“Crucifixus Etiam,” Walter M. Miller, Jr., 1953– (Alternate title: “The Sower Does Not Reap”) A Peruvian named Manue (Emmanuel?) Nanti decides to work on Mars for an extended period of time in order to secure his future on Earth. In order to breathe, the workers have breathing machines implanted in their chests; however, it becomes clear that he will never have full lung capacity again and won’t be able to return home. The company/government’s propaganda advises him to think of himself as a “sower” rather than a “reaper” and to take pride in his sacrifice. His suffering will create a world for others.
Comments: Read in The Oxford Book of Science Fiction. Themes: sacrifice/martyrs/Christ, the body, migrant workers, cyborgs, the company town, colonization. Perhaps compare to “Scanners Live in Vain,” which also presents a worker’s chest as being removed and replaced by technology in the course of duty. See a more detailed review of “Crucifixus Etiam” in Janet Abbate’s review of Human Machines. and in David N. Samuelson’s article, “The Lost Canticles of Walter M. Miller, Jr.,” which translates the title: “crucified still or again.”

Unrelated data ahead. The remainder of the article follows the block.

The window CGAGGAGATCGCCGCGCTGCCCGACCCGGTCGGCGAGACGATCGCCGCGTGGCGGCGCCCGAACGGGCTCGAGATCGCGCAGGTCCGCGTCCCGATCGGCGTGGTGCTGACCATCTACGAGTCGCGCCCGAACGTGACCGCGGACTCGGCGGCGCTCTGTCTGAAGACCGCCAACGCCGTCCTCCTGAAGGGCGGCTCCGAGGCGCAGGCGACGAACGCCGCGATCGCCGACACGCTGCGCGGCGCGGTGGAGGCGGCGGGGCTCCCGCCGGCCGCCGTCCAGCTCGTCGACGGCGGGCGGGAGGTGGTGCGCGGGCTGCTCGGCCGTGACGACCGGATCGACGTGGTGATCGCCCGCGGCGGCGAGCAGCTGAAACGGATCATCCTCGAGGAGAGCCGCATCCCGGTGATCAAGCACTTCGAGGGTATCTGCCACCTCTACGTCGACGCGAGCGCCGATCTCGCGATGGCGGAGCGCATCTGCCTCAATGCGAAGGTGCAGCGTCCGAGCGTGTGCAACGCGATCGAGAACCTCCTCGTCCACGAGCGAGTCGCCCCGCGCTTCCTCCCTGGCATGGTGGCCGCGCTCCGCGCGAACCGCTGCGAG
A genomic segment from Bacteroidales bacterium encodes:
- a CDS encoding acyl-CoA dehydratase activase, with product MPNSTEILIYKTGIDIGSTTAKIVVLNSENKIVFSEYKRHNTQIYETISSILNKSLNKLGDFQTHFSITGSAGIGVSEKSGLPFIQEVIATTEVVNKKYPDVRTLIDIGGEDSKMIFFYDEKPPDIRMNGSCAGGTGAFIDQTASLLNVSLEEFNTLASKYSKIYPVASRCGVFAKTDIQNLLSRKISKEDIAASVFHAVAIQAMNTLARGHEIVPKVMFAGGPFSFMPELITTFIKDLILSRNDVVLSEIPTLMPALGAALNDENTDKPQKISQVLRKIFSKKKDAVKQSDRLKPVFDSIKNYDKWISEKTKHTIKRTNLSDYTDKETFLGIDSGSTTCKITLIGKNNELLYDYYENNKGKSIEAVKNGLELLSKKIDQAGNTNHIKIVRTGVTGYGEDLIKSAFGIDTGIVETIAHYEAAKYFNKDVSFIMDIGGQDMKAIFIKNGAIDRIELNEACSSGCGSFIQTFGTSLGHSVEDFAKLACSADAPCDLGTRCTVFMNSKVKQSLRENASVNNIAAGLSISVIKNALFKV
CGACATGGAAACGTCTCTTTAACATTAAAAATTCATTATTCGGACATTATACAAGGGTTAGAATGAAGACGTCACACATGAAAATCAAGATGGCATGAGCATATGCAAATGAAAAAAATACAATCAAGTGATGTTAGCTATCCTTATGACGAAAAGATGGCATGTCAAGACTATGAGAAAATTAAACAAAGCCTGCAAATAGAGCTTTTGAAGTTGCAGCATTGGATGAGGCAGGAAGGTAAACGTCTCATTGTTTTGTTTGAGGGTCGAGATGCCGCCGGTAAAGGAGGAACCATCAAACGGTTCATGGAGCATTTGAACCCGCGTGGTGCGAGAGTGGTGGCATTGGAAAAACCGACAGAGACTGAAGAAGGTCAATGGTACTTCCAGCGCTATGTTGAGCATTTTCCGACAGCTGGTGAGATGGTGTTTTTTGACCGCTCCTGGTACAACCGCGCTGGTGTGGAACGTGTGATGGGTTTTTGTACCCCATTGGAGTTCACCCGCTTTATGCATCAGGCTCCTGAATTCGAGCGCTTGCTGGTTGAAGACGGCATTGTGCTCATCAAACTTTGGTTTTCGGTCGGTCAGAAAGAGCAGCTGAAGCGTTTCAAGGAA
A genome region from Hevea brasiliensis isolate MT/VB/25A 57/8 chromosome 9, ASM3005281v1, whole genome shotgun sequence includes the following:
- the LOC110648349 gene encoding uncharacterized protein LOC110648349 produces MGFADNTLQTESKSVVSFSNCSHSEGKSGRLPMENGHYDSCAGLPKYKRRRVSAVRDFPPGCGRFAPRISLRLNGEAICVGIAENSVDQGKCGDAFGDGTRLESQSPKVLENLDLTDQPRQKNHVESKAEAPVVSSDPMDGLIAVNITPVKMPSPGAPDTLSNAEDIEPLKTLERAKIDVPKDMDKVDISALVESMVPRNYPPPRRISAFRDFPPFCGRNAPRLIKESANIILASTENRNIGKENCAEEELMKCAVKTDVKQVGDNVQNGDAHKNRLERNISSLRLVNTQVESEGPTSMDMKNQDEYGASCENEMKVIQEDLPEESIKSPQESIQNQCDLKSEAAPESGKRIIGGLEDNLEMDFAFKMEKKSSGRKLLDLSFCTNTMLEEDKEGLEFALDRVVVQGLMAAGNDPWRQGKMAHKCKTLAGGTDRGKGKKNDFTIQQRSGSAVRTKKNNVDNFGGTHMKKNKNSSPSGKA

Author: Wikipedia: “Walter Michael Miller, Jr. (January 23, 1923 – January 9, 1996) was an American science fiction author. Today he is primarily known for A Canticle for Leibowitz, the only novel he published in his lifetime. Prior to its publication he was a prolific writer of short stories.”